Prime Minister Justin Trudeau denied allegations that Liberal MP Han Dong is an affiliate of Chinese interference networks.
Trudeau made the statement at a press conference on Monday, denying allegations made by anonymous sources in last week’s report from Global News.
“Han Dong is an outstanding member of our team,” said Trudeau, “and suggestions that he is not loyal to Canada should not be entertained.”
Global’s report last week said Trudeau ignored national security warnings about Dong, citing anonymous sources at Canada’s intelligence service.
The sources said Dong was considered a witting affiliate to Chinese interference networks, and was boosted by Chinese Communist Party efforts in the 2019 election.
After a stream of related news reports over the last two weeks, even close partners to the Liberals have requested investigations.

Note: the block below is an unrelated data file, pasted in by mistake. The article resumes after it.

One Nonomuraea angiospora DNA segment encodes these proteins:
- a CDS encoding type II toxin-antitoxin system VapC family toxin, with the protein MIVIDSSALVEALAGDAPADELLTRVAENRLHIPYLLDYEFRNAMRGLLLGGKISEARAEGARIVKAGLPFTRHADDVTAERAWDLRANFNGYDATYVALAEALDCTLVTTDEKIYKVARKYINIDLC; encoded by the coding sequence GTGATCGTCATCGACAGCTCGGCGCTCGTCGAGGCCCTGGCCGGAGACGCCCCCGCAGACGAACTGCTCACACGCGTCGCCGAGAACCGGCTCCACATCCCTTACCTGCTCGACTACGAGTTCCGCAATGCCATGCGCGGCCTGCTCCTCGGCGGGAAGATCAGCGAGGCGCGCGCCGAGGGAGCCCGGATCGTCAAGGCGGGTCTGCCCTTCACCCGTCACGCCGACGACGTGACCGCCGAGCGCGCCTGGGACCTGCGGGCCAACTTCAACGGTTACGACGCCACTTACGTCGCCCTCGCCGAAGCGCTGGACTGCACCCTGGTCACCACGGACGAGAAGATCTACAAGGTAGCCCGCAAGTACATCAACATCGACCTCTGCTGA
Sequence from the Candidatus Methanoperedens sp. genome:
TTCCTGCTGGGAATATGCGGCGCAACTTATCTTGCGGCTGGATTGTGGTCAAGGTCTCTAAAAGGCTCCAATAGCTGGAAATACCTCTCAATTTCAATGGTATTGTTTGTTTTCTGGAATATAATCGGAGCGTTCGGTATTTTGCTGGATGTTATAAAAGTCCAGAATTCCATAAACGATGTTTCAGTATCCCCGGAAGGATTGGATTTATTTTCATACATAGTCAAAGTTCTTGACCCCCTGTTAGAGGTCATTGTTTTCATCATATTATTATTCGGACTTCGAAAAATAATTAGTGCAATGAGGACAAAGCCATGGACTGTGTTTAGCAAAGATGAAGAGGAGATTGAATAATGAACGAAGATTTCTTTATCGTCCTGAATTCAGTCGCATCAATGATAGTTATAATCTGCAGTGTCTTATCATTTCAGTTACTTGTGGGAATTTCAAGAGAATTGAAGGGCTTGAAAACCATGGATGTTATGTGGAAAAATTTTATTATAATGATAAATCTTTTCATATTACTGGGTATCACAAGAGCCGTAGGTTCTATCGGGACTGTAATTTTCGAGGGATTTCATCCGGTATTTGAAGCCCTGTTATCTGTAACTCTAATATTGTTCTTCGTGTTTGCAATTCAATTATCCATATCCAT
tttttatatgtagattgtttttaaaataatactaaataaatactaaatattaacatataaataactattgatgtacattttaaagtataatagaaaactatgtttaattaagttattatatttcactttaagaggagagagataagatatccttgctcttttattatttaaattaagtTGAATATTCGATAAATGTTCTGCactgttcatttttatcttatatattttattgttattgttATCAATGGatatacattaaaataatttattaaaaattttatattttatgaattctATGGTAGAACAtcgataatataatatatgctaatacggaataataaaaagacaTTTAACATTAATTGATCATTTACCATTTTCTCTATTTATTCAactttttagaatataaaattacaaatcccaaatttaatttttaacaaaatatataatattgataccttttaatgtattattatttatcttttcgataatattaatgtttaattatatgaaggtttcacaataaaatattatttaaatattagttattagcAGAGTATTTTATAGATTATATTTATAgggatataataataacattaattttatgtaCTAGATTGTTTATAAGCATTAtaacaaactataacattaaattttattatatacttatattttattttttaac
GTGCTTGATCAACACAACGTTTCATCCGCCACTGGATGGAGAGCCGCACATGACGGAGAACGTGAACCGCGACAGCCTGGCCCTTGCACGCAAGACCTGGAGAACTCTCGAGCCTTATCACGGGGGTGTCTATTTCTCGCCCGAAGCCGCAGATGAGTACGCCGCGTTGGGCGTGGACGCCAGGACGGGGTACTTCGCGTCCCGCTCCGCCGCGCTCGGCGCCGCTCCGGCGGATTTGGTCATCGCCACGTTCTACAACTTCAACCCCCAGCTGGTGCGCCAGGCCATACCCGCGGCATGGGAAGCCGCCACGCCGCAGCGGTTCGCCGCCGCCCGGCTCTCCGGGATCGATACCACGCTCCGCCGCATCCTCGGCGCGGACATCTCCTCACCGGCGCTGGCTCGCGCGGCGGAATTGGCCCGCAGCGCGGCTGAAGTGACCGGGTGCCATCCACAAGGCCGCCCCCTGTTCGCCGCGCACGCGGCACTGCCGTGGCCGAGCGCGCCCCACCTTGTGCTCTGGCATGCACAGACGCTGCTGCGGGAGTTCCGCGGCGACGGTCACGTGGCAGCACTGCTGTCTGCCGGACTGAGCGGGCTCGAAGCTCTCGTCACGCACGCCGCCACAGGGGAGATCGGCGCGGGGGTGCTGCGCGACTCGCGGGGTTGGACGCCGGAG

On Monday, NDP leader Jagmeet Singh announced his party wants answers – calling for an independent investigation.
“The way to stop alleged secret Chinese interference is to refuse to keep their secrets for them,” said Singh.
Singh joined a diverse list of Canadian voices, including former security officials, former Liberal staff, and standing politicians.
On Saturday, Conservative leader Pierre Poilievre forwarded a social media post saying Trudeau couldn’t be trusted.
On Sunday, former Trudeau principal secretary Gerald Butts said the allegations warrant a robust policy response.
On Monday, Liberal MP Han Dong denied reports that he was tied to Chinese interference.
“If called upon [I] look forward to refuting these anonymous and unverified allegations,” wrote Dong.
Also on Monday, Trudeau responded to questions about the investigation, tying allegations against Dong with racism.
Former CSIS director Richard Fadden on Saturday told the Globe and Mail he supported an investigation.
“Few issues more directly affect our sovereignty than having another state interfere with our democratic process,” he said.
Another former CSIS director, Ward Elcock, said he opposed an investigation.
The investigation into national security would require so much secrecy, said Elcock, that the investigation would not answer Canadians’ questions.